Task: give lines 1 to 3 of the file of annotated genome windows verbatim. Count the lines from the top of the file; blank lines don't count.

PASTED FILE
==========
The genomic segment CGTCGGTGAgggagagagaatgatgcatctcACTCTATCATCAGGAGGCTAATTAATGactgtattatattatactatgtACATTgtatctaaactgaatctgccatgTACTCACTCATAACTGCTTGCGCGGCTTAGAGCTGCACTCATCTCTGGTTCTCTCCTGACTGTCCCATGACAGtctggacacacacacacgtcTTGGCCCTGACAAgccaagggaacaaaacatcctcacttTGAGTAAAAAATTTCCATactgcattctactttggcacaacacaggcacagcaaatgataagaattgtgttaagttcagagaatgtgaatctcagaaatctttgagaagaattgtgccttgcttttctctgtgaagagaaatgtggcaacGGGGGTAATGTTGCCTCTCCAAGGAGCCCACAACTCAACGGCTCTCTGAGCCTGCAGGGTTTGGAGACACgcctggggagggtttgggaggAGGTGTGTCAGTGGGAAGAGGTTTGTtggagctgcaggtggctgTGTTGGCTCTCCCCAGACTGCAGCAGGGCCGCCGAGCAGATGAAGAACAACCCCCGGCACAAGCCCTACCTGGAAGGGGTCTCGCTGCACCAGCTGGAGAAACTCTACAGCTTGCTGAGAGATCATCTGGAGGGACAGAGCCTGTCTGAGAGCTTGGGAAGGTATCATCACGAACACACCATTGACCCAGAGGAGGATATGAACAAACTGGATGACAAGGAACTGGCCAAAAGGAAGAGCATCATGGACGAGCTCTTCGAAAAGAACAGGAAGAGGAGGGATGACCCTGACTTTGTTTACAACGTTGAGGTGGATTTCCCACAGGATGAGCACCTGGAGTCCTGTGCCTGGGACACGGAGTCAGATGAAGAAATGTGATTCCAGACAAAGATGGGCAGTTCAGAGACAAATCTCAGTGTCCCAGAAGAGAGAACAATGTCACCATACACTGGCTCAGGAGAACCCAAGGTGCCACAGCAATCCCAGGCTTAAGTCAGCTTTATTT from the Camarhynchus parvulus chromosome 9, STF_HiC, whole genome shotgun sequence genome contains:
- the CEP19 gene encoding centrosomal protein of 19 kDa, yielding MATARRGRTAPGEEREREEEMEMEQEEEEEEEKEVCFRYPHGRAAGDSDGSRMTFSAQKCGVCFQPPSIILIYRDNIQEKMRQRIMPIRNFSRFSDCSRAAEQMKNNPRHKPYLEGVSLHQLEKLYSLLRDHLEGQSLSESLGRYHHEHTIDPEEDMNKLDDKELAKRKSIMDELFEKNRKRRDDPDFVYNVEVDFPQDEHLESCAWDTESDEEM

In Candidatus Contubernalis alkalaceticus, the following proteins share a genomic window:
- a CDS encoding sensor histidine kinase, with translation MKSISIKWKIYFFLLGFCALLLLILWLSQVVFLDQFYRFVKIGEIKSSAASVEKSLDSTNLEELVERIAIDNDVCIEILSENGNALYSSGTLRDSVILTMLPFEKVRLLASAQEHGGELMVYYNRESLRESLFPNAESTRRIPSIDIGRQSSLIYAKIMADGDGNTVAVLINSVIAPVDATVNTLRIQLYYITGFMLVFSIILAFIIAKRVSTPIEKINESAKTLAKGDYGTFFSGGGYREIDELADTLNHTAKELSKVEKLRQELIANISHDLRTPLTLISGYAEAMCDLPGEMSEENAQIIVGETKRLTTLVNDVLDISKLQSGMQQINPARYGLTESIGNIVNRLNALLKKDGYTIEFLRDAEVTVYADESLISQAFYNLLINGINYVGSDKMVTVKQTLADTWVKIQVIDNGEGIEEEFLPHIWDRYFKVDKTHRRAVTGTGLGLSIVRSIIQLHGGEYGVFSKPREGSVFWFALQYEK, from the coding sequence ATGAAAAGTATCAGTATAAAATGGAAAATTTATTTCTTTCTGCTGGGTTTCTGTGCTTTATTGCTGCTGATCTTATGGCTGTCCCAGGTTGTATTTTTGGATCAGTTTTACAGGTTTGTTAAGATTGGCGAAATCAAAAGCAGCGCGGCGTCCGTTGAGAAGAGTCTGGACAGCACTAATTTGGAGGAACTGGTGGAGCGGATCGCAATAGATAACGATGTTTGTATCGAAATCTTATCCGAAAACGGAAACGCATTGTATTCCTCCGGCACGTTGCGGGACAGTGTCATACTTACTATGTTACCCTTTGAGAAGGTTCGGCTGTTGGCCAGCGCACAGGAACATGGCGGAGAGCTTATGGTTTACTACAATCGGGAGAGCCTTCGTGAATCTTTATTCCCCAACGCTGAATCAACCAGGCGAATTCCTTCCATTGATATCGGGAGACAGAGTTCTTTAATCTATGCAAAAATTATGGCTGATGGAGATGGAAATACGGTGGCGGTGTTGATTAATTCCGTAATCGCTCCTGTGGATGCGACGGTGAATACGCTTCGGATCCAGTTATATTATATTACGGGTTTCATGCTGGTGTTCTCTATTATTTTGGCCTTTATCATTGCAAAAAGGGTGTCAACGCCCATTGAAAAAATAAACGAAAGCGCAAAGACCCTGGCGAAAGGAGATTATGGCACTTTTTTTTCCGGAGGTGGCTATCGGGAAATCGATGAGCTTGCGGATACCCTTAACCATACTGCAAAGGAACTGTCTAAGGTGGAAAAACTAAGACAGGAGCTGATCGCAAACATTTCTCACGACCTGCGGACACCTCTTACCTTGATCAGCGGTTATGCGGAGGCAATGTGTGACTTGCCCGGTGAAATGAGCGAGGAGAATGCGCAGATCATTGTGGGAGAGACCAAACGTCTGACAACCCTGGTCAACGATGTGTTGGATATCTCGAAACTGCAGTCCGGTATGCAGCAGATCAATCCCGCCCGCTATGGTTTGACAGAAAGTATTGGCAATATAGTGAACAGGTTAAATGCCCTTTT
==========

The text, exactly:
The genomic segment CGTCGGTGAgggagagagaatgatgcatctcACTCTATCATCAGGAGGCTAATTAATGactgtattatattatactatgtACATTgtatctaaactgaatctgccatgTACTCACTCATAACTGCTTGCGCGGCTTAGAGCTGCACTCATCTCTGGTTCTCTCCTGACTGTCCCATGACAGtctggacacacacacacgtcTTGGCCCTGACAAgccaagggaacaaaacatcctcacttTGAGTAAAAAATTTCCATactgcattctactttggcacaacacaggcacagcaaatgataagaattgtgttaagttcagagaatgtgaatctcagaaatctttgagaagaattgtgccttgcttttctctgtgaagagaaatgtggcaacGGGGGTAATGTTGCCTCTCCAAGGAGCCCACAACTCAACGGCTCTCTGAGCCTGCAGGGTTTGGAGACACgcctggggagggtttgggaggAGGTGTGTCAGTGGGAAGAGGTTTGTtggagctgcaggtggctgTGTTGGCTCTCCCCAGACTGCAGCAGGGCCGCCGAGCAGATGAAGAACAACCCCCGGCACAAGCCCTACCTGGAAGGGGTCTCGCTGCACCAGCTGGAGAAACTCTACAGCTTGCTGAGAGATCATCTGGAGGGACAGAGCCTGTCTGAGAGCTTGGGAAGGTATCATCACGAACACACCATTGACCCAGAGGAGGATATGAACAAACTGGATGACAAGGAACTGGCCAAAAGGAAGAGCATCATGGACGAGCTCTTCGAAAAGAACAGGAAGAGGAGGGATGACCCTGACTTTGTTTACAACGTTGAGGTGGATTTCCCACAGGATGAGCACCTGGAGTCCTGTGCCTGGGACACGGAGTCAGATGAAGAAATGTGATTCCAGACAAAGATGGGCAGTTCAGAGACAAATCTCAGTGTCCCAGAAGAGAGAACAATGTCACCATACACTGGCTCAGGAGAACCCAAGGTGCCACAGCAATCCCAGGCTTAAGTCAGCTTTATTT from the Camarhynchus parvulus chromosome 9, STF_HiC, whole genome shotgun sequence genome contains:
- the CEP19 gene encoding centrosomal protein of 19 kDa, yielding MATARRGRTAPGEEREREEEMEMEQEEEEEEEKEVCFRYPHGRAAGDSDGSRMTFSAQKCGVCFQPPSIILIYRDNIQEKMRQRIMPIRNFSRFSDCSRAAEQMKNNPRHKPYLEGVSLHQLEKLYSLLRDHLEGQSLSESLGRYHHEHTIDPEEDMNKLDDKELAKRKSIMDELFEKNRKRRDDPDFVYNVEVDFPQDEHLESCAWDTESDEEM

In Candidatus Contubernalis alkalaceticus, the following proteins share a genomic window: